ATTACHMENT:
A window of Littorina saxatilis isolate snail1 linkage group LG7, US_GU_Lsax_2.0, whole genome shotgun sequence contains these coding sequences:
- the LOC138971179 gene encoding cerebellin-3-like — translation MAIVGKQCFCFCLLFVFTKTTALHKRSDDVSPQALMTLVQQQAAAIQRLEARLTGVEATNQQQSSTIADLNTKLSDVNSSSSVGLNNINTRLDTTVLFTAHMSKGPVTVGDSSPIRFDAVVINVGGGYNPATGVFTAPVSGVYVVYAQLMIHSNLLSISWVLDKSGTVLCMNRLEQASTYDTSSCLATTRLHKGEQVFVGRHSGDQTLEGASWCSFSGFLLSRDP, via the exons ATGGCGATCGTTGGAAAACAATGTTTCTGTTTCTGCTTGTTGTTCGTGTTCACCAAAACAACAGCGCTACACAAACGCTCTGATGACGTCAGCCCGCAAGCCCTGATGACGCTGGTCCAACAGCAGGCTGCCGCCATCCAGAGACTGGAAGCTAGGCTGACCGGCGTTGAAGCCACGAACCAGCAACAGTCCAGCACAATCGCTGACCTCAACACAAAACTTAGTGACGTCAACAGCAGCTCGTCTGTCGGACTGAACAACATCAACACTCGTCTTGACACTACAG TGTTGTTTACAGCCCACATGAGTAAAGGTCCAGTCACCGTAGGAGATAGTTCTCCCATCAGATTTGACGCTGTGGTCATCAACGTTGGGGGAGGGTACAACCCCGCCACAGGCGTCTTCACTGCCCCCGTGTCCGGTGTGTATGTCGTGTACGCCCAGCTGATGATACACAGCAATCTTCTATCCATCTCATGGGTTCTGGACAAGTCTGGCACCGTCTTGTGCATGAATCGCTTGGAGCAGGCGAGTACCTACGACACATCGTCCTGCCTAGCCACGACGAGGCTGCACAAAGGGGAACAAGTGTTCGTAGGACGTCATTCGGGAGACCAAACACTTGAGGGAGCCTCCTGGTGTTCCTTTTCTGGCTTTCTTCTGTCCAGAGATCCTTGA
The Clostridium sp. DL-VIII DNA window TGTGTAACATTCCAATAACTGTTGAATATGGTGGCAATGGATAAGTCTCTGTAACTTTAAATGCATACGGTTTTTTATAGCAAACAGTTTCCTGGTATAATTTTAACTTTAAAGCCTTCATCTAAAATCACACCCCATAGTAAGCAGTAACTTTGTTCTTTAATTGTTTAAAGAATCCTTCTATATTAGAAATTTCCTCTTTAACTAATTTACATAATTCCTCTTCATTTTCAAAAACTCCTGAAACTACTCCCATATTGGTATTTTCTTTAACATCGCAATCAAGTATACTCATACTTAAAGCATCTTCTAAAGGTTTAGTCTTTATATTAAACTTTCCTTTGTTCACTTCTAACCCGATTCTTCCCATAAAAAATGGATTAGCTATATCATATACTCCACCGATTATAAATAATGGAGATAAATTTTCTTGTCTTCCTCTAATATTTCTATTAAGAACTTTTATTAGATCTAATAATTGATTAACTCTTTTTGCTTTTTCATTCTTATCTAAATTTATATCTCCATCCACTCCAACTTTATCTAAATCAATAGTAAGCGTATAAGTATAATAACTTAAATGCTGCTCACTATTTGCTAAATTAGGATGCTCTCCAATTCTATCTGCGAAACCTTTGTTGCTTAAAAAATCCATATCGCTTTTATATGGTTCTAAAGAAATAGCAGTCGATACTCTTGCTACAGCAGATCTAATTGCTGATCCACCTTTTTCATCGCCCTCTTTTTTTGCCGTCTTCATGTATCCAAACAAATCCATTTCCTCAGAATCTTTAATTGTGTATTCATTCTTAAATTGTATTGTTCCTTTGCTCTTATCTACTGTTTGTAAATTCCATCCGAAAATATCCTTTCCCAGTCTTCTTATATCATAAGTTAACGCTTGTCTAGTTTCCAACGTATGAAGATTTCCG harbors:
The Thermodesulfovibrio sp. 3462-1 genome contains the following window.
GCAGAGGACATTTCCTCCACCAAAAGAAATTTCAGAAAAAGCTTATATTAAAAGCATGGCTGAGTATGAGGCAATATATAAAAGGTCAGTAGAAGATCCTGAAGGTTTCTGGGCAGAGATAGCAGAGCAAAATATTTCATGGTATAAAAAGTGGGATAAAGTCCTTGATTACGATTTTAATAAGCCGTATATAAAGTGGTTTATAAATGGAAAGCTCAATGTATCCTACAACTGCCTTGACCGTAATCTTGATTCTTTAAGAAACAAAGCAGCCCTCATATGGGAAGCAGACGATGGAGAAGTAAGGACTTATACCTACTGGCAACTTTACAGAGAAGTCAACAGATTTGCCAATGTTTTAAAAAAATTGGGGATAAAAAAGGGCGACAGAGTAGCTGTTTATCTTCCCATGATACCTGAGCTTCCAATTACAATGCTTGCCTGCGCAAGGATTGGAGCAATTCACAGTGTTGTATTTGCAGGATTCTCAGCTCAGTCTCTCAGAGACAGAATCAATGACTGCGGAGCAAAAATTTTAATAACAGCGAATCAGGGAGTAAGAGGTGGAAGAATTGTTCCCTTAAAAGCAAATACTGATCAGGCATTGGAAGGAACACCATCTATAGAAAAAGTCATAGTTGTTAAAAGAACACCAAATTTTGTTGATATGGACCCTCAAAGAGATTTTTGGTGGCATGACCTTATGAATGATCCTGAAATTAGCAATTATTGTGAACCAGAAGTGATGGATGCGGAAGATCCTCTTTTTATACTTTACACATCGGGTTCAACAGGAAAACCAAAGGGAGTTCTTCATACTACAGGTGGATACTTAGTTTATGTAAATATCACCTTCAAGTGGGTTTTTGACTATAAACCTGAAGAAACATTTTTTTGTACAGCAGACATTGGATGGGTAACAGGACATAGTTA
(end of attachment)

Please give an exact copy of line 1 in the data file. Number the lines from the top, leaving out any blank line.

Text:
A window of Littorina saxatilis isolate snail1 linkage group LG7, US_GU_Lsax_2.0, whole genome shotgun sequence contains these coding sequences: